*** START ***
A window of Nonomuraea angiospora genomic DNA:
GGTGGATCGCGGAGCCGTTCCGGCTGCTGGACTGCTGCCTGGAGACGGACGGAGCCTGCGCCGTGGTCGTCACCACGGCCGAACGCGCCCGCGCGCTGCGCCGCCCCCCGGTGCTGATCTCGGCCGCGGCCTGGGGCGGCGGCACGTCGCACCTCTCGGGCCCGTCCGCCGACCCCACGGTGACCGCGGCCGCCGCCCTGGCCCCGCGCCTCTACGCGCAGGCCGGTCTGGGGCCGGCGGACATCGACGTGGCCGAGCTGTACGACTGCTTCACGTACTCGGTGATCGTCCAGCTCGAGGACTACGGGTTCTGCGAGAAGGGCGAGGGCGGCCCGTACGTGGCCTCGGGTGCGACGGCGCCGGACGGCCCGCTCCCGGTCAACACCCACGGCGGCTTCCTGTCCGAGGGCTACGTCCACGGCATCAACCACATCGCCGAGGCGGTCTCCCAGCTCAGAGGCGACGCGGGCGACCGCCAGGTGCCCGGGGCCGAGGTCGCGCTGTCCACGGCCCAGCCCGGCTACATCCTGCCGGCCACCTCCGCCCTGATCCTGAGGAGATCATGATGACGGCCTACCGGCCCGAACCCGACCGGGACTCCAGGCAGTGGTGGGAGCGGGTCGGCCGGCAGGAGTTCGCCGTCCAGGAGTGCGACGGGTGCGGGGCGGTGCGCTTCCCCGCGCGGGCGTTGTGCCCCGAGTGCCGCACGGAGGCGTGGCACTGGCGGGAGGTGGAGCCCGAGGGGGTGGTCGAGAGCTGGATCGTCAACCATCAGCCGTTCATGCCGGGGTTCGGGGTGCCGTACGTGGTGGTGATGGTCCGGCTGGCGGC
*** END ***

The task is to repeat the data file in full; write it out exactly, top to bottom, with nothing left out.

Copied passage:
A window of Nonomuraea angiospora genomic DNA:
GGTGGATCGCGGAGCCGTTCCGGCTGCTGGACTGCTGCCTGGAGACGGACGGAGCCTGCGCCGTGGTCGTCACCACGGCCGAACGCGCCCGCGCGCTGCGCCGCCCCCCGGTGCTGATCTCGGCCGCGGCCTGGGGCGGCGGCACGTCGCACCTCTCGGGCCCGTCCGCCGACCCCACGGTGACCGCGGCCGCCGCCCTGGCCCCGCGCCTCTACGCGCAGGCCGGTCTGGGGCCGGCGGACATCGACGTGGCCGAGCTGTACGACTGCTTCACGTACTCGGTGATCGTCCAGCTCGAGGACTACGGGTTCTGCGAGAAGGGCGAGGGCGGCCCGTACGTGGCCTCGGGTGCGACGGCGCCGGACGGCCCGCTCCCGGTCAACACCCACGGCGGCTTCCTGTCCGAGGGCTACGTCCACGGCATCAACCACATCGCCGAGGCGGTCTCCCAGCTCAGAGGCGACGCGGGCGACCGCCAGGTGCCCGGGGCCGAGGTCGCGCTGTCCACGGCCCAGCCCGGCTACATCCTGCCGGCCACCTCCGCCCTGATCCTGAGGAGATCATGATGACGGCCTACCGGCCCGAACCCGACCGGGACTCCAGGCAGTGGTGGGAGCGGGTCGGCCGGCAGGAGTTCGCCGTCCAGGAGTGCGACGGGTGCGGGGCGGTGCGCTTCCCCGCGCGGGCGTTGTGCCCCGAGTGCCGCACGGAGGCGTGGCACTGGCGGGAGGTGGAGCCCGAGGGGGTGGTCGAGAGCTGGATCGTCAACCATCAGCCGTTCATGCCGGGGTTCGGGGTGCCGTACGTGGTGGTGATGGTCCGGCTGGCGGC